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A day in the life of a terminal cancer caregiver

Saturday February 29 2020

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I have been a nurse for 28 years. I began my career in 1992, having studied critical care nursing. Throughout my profession, I have worked with critically sick adults.

I find taking care of very sick patients, those that can’t do anything for themselves, rewarding. I decided to switch to palliative care nursing in 2015, when I handled a case that still brings tears to my eyes when I talk about it. I worked at the Nairobi Hospital back then.

A young man, a final-year university student in his early 20s, was brought to the High Dependency Unit (HDU) at night. He had advanced cancer of the bones and had difficulty breathing. I was the ‘shift in-charge’ that day, and one of the four nurses taking care of the eight patients admitted to the HDU.


A junior nurse with much less experience than I had was to admit the patient, but when I looked at his medical report, I knew that handling the patient was going to be a very big burden on her, so I decided to admit the patient myself.

His report indicated that he should not be resuscitated, all that could be done was to prepare him (for death) and call his family and let them know what was happening. I found him gasping for breath, yet he was alert, aware of what was going on and what was happening to him. I took one look at him and I knew that I had to immediately look for his next of kin and inform them that he did not have much time to live.


I called the mother and father several times, but neither answered the phone. I knew then that I had to be the one to comfort him. I have never felt so helpless.

I had lost patients before, but at least they had died while I was doing something to try and keep them alive. In this case, there was nothing I could do, and that realisation weighed me down. Eventually, I asked him what he wanted me to do.

He told me, “I just want you to be here.”


It was about 2am, the lights were dimmed and I could see the monitor – his heartbeat was slowing down and his breathing was becoming more difficult.

I assured him that I wasn’t going to leave him, and I held him…he died in my arms. That totally broke me. (Tears fill Mercy’s eyes).

It occurred to me then that there were patients that just wanted someone to be there with them, yet there was nobody – how heartbreaking is that?

I joined the Nairobi Hospice in 2017 after studying palliative care nursing.

I first got a higher diploma from Oxford Brookes University in the UK, then studied for a degree at Makerere University, the only institution in the region that offers a degree in this branch of nursing.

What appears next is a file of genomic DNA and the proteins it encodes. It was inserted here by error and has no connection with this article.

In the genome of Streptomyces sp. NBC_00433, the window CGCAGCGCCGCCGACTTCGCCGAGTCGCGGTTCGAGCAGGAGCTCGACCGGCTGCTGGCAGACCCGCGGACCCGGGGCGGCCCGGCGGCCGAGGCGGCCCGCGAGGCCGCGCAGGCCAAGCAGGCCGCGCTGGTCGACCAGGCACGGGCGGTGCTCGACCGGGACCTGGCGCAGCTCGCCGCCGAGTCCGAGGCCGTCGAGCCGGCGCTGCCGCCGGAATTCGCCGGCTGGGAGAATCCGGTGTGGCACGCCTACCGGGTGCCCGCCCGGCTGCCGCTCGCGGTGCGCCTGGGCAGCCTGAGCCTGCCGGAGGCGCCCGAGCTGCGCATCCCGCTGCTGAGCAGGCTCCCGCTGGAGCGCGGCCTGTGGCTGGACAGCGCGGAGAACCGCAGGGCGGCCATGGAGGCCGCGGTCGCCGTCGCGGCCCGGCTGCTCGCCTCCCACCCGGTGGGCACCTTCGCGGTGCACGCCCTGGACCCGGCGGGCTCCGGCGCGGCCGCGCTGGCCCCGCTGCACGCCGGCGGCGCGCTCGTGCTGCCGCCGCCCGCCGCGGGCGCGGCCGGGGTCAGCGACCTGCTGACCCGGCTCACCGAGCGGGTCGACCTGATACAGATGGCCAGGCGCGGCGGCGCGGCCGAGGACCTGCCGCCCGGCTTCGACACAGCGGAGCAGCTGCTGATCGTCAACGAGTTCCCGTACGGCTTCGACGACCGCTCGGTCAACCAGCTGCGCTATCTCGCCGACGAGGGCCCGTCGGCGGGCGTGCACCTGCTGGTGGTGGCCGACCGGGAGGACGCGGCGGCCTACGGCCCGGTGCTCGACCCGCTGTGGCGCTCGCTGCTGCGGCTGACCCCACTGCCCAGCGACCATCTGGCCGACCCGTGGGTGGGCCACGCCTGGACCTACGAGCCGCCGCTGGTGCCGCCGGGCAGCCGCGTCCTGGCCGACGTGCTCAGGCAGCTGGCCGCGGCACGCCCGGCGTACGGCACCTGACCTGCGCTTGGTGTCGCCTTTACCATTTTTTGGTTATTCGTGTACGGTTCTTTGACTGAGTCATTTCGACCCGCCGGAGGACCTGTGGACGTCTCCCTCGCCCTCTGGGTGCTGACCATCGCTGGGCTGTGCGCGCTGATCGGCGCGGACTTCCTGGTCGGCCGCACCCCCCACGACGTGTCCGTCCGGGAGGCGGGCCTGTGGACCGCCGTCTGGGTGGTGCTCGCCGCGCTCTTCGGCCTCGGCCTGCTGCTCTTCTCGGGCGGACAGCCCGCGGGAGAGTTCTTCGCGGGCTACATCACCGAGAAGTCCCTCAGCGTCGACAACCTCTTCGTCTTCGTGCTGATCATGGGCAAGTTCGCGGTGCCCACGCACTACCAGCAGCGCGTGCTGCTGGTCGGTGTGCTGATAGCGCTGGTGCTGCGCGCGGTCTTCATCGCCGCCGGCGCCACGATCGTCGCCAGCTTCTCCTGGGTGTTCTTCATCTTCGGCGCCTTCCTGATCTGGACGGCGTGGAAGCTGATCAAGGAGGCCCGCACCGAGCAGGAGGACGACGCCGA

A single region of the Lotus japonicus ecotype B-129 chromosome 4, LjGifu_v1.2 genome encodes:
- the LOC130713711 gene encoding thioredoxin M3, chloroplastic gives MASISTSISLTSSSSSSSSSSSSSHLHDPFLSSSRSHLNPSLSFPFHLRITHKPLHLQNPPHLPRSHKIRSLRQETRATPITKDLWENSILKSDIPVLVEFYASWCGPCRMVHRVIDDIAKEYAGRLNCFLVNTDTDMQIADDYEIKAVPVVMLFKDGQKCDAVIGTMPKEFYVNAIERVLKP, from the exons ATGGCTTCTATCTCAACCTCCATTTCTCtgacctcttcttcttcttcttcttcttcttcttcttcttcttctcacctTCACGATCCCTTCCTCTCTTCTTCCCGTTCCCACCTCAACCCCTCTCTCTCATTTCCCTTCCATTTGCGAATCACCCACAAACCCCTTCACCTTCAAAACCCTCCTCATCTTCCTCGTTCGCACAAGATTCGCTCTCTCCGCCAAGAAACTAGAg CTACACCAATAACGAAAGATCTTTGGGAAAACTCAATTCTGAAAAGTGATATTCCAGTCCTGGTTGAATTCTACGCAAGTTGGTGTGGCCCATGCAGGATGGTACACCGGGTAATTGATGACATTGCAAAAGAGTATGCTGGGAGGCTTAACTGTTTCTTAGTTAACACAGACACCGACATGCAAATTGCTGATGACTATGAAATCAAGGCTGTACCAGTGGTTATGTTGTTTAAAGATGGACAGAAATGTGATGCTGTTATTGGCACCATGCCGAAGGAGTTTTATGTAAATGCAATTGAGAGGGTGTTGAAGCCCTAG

My colleagues and I are on call 24 hours a day, seven days a week. Our phones are always on.

Mercy Kamau (seated) a Palliative Care Nurse
Mercy Kamau (seated) a Palliative Care Nurse attends to her patient at her home in Kibera on February 6, 2020. PHOTO | FRANCIS NDERITU | NATION MEDIA GROUP

Besides taking care of my patients, my colleagues often make home visits to see those that are bedridden and are therefore unable to come to the hospice. The hospice funds these visits.

I also teach their relatives basic care, for instance how to administer medicine and feed them, so that they don’t have to rush to hospital every time the symptoms get worse, bearing in mind most cannot afford healthcare.

We also take them, (patients and relatives) through what we call pre-mourning, which includes talking about death. If they cry, I hold their hand and tell them it is okay to cry.”

Anastacia Adhiambo, patient

The Nation team accompanied Mercy on a home visit to Kibera. The patient, Anastacia, a mother of three, is 32.

She has colon cancer. Her husband is a driver. We find her lying on the bed in their one-room house.

She is too weak to sit up. She is painfully thin. Mercy tells us that cachexia syndrome has set in.

This is a wasting disorder that affects people who are in the late stages of serious diseases such as Aids and cancer. It is one of the signs that the body is shutting down.

“Anastacia attended daycare (a weekly support group at Nairobi Hospice) twice and never returned. I was worried and decided to visit her,” explains Mercy.

Anastacia’s husband, a driver, earns less than Sh20,000 per month. He cannot afford her chemotherapy sessions, leave alone medication – there is also school fees to pay for their children and food to buy, therefore this visit means a lot to this family.


During her first visit to the Nairobi Hospice, Mercy tells us, the cancer had blocked Anastacia’s colon such that she could not answer a long call, she would therefore vomit the stool.